Overcoming Peer Pressure in Parenting

Overcoming Peer Pressure in Parenting

When other children's actions take precedence in your child's life, parenting can often become a struggle.

Peer pressure is a big deal in the world of parenting. I'm sure you can relate! Your kids are probably constantly telling you that other kids are allowed to do what they are not allowed to do. You feel guilty for not letting your children do what their neighbors or classmates are doing. And yet, you know that some kinds of behavior are simply not healthy. Sure, the next-door neighbor's kid might be used to yelling at his siblings without getting in trouble. But you know that it is not a good habit for your child to get into. It might make your child angry if you forbid certain behaviors; but you know it will hurt them more if you let them act like that unchecked. Believe me, the struggle is real! As parents, we all have to deal with peer pressure at some point. And it is hard to know where to start.

Thankfully, I provide help for this type of situation. Here are four tips to help you when you feel the need to teach your kids differently than the other parents around you.

Be Involved with Your Children

The first and most important step is to be involved in your children's lives. Whatever other friends they have, they need to know that you are a friend who will stick by them through thick and thin. You are a person who really loves them and wants the best for them. Make it a habit of eating dinner together each evening. Ask how their day went; ask if they need help with anything. Schedule fun outings together and find times where you can just hang out and play with them. When you show your children that you care about them by investing in their lives, they will be far more prepared to listen to what you have to say.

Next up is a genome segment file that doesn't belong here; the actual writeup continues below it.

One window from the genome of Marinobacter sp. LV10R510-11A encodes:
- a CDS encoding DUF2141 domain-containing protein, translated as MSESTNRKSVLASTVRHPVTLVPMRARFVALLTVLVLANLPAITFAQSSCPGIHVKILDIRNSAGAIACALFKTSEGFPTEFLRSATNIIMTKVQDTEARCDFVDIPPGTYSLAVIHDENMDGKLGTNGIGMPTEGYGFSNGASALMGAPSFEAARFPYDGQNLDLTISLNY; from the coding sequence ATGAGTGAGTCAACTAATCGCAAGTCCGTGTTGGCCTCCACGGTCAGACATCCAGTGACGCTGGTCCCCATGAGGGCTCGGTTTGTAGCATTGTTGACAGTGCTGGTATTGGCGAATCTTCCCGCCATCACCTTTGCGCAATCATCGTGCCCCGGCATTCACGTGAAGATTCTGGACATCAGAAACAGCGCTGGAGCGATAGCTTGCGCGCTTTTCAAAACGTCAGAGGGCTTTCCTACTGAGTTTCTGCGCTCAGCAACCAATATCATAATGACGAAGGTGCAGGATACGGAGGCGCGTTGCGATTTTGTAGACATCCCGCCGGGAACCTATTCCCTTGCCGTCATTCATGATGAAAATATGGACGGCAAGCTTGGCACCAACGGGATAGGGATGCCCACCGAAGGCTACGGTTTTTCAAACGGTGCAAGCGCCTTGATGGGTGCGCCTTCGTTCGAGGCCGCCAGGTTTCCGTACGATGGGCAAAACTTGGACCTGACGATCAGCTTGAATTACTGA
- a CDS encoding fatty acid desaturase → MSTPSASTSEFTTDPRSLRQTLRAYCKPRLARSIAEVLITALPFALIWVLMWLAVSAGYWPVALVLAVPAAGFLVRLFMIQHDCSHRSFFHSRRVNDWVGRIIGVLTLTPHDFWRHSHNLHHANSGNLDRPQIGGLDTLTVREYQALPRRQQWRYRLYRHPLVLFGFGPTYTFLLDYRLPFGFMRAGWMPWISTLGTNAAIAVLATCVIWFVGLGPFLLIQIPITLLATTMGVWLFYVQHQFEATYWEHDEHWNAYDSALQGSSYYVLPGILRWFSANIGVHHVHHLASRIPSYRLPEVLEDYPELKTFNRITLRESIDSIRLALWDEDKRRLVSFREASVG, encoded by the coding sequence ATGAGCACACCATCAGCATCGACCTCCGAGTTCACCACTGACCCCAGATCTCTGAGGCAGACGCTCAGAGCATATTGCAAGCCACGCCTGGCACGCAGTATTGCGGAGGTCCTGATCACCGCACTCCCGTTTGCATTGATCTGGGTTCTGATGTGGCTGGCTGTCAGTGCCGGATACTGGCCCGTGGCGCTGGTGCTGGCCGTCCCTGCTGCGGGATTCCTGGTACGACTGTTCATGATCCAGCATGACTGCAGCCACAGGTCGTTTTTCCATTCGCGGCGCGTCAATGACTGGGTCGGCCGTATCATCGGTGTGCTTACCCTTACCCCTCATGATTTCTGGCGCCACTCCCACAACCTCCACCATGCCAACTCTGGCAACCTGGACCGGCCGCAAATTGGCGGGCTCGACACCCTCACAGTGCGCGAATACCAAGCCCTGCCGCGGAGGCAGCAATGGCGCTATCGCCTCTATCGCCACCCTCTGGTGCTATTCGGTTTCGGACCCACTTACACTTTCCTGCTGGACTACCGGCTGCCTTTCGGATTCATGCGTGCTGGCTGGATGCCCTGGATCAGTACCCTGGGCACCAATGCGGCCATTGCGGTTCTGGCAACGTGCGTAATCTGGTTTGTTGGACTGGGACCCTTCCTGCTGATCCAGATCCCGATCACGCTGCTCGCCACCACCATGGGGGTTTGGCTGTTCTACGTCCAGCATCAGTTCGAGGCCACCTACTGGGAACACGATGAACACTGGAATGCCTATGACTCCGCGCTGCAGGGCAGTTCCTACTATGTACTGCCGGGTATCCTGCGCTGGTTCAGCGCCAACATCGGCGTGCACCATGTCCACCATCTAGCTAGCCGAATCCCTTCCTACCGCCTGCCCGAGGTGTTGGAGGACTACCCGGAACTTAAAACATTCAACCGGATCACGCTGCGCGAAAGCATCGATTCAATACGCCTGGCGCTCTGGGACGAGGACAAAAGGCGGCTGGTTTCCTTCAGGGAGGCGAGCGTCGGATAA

Be Real with Your Kids

Don't shy away from talking honestly with your kids. It is far better to sit down and discuss this issue than to just say, "I don't care what other kids do. You're not allowed to do that." It is okay to be real. Let your kids know that different families have different rules, and that is fine. Sure, other kids may be allowed to act a certain way, say certain words, or play certain games. But you have made the decision that your kids will not do that kind of thing. Don't make excuses but give reasons if possible. Tell them you have their best interests at heart. Let them ask questions. Be real as you talk it over.

Be a Dependable Parent

Once you have made your rules clear, don't back down. Your children will learn to trust and respect you if you show them you mean what you say. Definitely do not be harsh or unnecessarily strict. But in situations where you have laid down clear directions for the good of your child, don't be afraid to act upon your previous word. Feel free to monitor your children's playtime with other friends. You can be fun and friendly while still keeping an eye out for what is going on between your kids and your neighbor's kids. Your children need to know that this is important to you.

Be a Kind Person

Always, always, always be kind. This includes being kind to both your children and other people's children. Never say, "That kid does that because he's dumb" or "She acts that way because she is not as good as you." You will have to acknowledge when other kids are wrong. But you can do it in a way that is thoughtful. Also, remember that peer pressure may be a big factor for your children. Obeying you will probably be a struggle for them. In light of this, consider rewarding obedience with special treats or replacing forbidden activities with other fun activities. For example, you might tell your child, "I don't want you to play that video game. But instead, I will take you go-carting."" This will help your children learn kindness and help them see that they are special to you.

Parenting is definitely not easy. And when other children's actions seem to take precedence in your child's life, it can definitely become a struggle. Peer pressure is no joke, for children or for adults. But, believe me, when you take action to do what is best for your child, it is definitely worth the effort. Watching your child grow up into a mature and polite young person is a joy that will far outlive the pain.

If you ever need a listening ear, make sure to contact me. I would be more than happy to answer any questions you may have and help you along in your parenting journey!

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Specializing in Women's Issues

National Certified Counselor